Of Modern Art, Appropriation, and Victor Ehikhamenor’s Call for Biographers

In August 2017, an exhibition of the works of Henri Matisse at the Royal Academy of Arts in London, presented, along with his paintings, sculptures and drawings, 35 objects the French artist had collected—most of these were African artifacts. The exhibition, Matisse in Studio, revealed, like never before, the influence of this collection of African artifacts on Matisse’s art. For me, it confirmed the suspicion that we are yet to discover the full impact of African art on the growth of Modern art. And until we start telling our art stories ourselves, we won’t.

Portrait de Madame Matisse, Henry Matisse, 1913/Masque Shira Punu
Credit: @AfricanHomage

This sentiment reminds me of the one thing the uproar that followed Victor Ehikhamenor’s protest of Damien Hirst’s appropriation of the Ife Bronze Heads at the Venice Biennale in May 2017 did not address: the need for more biographers.

View this post on Instagram

The British are back for more from 1897 to 2017. The Oni of Ife must hear this. "Golden heads (Female)" by Damien Hirst currently part of his Venice show "Treasures from the Wreck of the Unbelievable" at Palazzo Grassi. For the thousands of viewers seeing this for the first time, they won't think Ife, they won't think Nigeria. Their young ones will grow up to know this work as Damien Hirst's. As time passes it will pass for a Damien Hirst regardless of his small print caption. The narrative will shift and the young Ife or Nigerian contemporary artist will someday be told by a long nose critic "Your work reminds me of Damien Hirst's Golden Head". We need more biographers for our forgotten. #ifesculptures #classicnigerianart #workbynigerianartist #ifenigeria #lestweforget #nigeria #abiographyoftheforgotten

A post shared by Victor Ehikhamenor (@victorsozaboy) on

Mindful of the adage that we should chase away the hawk before chastising the hen for exposing its young, I support the public outcry against Hirst. He should not have “borrowed” our art, he should have given proper credit, the caption referencing Ife should have been bigger—much bigger, and he had the gall to bring up Leo Frobenius and his Atlantis theory! But then, when the Ife sculptures were exhibited at the British Museum in 2010, it was reported that not much is known about the origins of the artifacts, and they had little or no accompanying information attached to them. Have we done anything about this? It is also instructive that Damien Hirst’s exhibition included a bust of Pharaoh, and no one requires captions to identify its true origin. 

In a second Instagram post, Victor Ehikhamenor’s words “Once again the hunter has glorified his tale in the absence of the lion.” takes me back to Modern art, but this time to Pablo Picasso and his widely reported statement, “L’art nègre? Connais pas” (African art? Never heard of it). In 1907, the year he completed his revolutionary piece, Les Demoiselles D’Avignon, Picasso is reported to have visited the ethnographic museum at the Palais du Trocadéro, Paris, where there was an African Exhibition. Later, in 1920, he denied he’d seen the exhibition before he painted the piece. But what is undeniable is that, in completing Les Demoiselles D’Avignon, he “borrowed” from some of the African masks at the Trocadero. The point is, the correct version of this story will not be celebrated unless Africans tell it.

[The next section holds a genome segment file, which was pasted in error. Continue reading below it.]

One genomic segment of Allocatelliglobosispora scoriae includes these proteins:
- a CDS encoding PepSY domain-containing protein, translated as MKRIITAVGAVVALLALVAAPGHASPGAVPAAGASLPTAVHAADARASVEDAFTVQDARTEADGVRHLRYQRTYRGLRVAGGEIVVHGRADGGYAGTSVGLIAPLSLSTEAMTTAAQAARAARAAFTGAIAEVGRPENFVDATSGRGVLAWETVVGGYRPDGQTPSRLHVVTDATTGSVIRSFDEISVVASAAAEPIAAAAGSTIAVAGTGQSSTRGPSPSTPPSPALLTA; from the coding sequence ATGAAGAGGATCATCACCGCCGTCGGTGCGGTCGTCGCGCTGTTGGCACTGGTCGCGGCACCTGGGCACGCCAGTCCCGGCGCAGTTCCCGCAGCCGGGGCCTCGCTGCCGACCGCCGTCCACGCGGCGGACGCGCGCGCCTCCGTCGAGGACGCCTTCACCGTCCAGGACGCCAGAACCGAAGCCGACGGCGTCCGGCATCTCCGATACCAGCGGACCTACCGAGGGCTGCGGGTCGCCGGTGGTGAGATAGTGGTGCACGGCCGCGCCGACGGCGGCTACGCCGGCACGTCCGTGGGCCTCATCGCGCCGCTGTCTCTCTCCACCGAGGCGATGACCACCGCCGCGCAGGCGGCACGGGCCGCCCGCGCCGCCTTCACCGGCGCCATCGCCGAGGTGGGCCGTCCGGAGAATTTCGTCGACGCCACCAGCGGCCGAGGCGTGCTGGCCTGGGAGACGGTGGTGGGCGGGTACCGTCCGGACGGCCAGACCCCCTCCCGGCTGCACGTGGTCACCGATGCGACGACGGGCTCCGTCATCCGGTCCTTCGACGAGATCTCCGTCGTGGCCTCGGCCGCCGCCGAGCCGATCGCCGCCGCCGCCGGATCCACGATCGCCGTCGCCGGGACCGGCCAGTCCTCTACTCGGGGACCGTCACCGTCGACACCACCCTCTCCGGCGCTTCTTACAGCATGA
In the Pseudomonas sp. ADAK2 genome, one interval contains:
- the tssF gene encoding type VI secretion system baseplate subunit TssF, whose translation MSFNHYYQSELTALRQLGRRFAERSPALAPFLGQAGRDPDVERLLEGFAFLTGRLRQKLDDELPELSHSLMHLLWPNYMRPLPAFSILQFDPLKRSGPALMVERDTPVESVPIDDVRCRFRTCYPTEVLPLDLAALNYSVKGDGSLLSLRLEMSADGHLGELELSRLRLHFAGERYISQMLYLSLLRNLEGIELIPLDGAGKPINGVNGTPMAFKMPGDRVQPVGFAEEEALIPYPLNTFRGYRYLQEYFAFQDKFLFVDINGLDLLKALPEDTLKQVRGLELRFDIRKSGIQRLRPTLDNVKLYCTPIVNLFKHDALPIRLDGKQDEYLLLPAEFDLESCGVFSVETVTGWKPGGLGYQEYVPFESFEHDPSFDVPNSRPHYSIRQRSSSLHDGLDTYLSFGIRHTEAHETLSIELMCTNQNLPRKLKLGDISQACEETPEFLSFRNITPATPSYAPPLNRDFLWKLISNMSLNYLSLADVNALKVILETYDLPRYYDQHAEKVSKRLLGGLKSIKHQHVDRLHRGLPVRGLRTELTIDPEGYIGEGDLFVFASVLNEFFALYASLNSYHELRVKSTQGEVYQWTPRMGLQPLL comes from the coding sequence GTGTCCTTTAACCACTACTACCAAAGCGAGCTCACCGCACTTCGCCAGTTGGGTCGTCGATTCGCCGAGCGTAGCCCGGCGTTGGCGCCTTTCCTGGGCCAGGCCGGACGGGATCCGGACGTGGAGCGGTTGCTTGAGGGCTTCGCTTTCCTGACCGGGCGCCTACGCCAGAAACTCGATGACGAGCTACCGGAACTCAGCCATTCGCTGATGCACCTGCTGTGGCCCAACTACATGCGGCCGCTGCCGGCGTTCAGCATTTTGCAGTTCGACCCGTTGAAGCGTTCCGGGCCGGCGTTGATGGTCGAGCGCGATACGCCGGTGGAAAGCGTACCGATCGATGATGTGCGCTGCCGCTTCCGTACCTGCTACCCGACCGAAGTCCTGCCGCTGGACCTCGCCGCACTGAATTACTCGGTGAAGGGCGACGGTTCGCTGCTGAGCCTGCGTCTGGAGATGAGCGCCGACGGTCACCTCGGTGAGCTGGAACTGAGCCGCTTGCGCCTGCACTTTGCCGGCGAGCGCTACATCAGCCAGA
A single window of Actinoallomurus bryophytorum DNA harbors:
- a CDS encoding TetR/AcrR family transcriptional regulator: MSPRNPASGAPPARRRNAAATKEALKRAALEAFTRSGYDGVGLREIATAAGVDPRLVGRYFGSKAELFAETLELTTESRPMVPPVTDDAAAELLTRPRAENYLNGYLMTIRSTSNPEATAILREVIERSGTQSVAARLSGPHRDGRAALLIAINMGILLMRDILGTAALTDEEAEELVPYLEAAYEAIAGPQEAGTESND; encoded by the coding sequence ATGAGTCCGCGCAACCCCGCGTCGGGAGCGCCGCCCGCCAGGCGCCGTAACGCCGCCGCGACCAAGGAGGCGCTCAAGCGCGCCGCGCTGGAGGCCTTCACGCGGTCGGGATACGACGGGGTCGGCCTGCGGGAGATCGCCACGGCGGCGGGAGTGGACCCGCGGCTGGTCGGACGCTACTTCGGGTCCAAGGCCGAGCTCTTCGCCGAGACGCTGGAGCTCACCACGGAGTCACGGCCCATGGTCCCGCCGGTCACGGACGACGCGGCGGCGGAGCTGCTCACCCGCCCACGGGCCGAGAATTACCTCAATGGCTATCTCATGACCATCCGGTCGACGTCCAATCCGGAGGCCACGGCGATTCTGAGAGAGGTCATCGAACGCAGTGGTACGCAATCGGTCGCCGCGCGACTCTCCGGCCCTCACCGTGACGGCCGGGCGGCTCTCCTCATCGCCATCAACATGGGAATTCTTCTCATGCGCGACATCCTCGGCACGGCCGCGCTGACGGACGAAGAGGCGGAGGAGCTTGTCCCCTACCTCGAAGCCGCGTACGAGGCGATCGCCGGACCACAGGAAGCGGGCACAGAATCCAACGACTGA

Les Demoiselles D’Avignon, Pablo Picasso, 1907 (Credit: www.PabloPicasso.org)
Mbuya Mask, Congo (Credit: antiqueafricanart.com)

Tellingly, in 2006, at the Picasso and Africa exhibition, at Johannesburg’s Standard Bank Gallery, South Africa, which showed 84 original works by Picasso along with 29 African sculptures similar to those in his collection, a spokesperson for the South African Department of Arts and Culture reproached the exhibition organizers for downplaying the debt Picasso owed to African artists. According to the spokesperson,

There seems to be some clandestine agenda… that projects Picasso as someone who loved African art so much that he went out of his way to reveal it to the world… But all this is a whitewash… he is but one of the many products of African inspiration and creativity who lacked the courage to admit its influence on his consciousness and creativity.

Head of a Woman, Pablo Picasso (Credit: www.pablo-ruiz-picasso.net) & Dan Mask from West Africa (Credit: @tribalbeauty)

The good news is that more people are becoming aware of the need to record our narratives ourselves. On a visit to the Black Cultural Archives, Brixton in March 2017, the Ooni of Ife, confronted with the dearth of information on our various artifacts, told the curators, “We will tell our story ourselves.” I hope this starts without delay. Otherwise, as Ehikhamenor fears, Hirst’s Golden Heads and its narrative—one of the treasures from the wreck of a ship that sank about 2000 years ago—will become mainstream. And, in a few years, Damien Hirst will be able to say, “Ife Heads? Never heard of them.”   


Adekemi is a lawyer and writer with a passion for the arts, particularly African art history. She is dedicated to discovering and documenting the most excellent artworks of our time. Follow her on Twitter at adekemitweets.


  1. Artstrings
    18th February 2018

    Thanks for the encouragement, Tayoa.

  2. Tayoa
    17th February 2018

    As always, thank you for an enlightening, well written piece.

  3. Artstrings
    16th February 2018

    Thank you very much, sir. Please subscribe to the blog to receive our weekly updates.

  4. Dr. Kunle Adeyemi
    16th February 2018

    Whaooo! This is awesome. I like what i read and saw here about our Arts. Good one.

Comments are closed.

Scroll to top